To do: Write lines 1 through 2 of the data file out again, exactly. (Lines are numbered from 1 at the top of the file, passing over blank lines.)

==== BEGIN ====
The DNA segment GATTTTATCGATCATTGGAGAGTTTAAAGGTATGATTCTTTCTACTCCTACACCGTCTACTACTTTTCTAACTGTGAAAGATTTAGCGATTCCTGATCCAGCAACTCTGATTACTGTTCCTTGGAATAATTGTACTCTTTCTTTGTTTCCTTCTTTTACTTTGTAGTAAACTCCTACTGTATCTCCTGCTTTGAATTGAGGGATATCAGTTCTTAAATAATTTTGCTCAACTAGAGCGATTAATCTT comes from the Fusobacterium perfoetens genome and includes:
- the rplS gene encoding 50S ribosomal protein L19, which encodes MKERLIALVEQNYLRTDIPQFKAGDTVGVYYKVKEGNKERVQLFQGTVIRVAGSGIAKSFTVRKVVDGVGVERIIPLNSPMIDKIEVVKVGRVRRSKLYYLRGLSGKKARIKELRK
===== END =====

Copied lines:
The DNA segment GATTTTATCGATCATTGGAGAGTTTAAAGGTATGATTCTTTCTACTCCTACACCGTCTACTACTTTTCTAACTGTGAAAGATTTAGCGATTCCTGATCCAGCAACTCTGATTACTGTTCCTTGGAATAATTGTACTCTTTCTTTGTTTCCTTCTTTTACTTTGTAGTAAACTCCTACTGTATCTCCTGCTTTGAATTGAGGGATATCAGTTCTTAAATAATTTTGCTCAACTAGAGCGATTAATCTT comes from the Fusobacterium perfoetens genome and includes:
- the rplS gene encoding 50S ribosomal protein L19, which encodes MKERLIALVEQNYLRTDIPQFKAGDTVGVYYKVKEGNKERVQLFQGTVIRVAGSGIAKSFTVRKVVDGVGVERIIPLNSPMIDKIEVVKVGRVRRSKLYYLRGLSGKKARIKELRK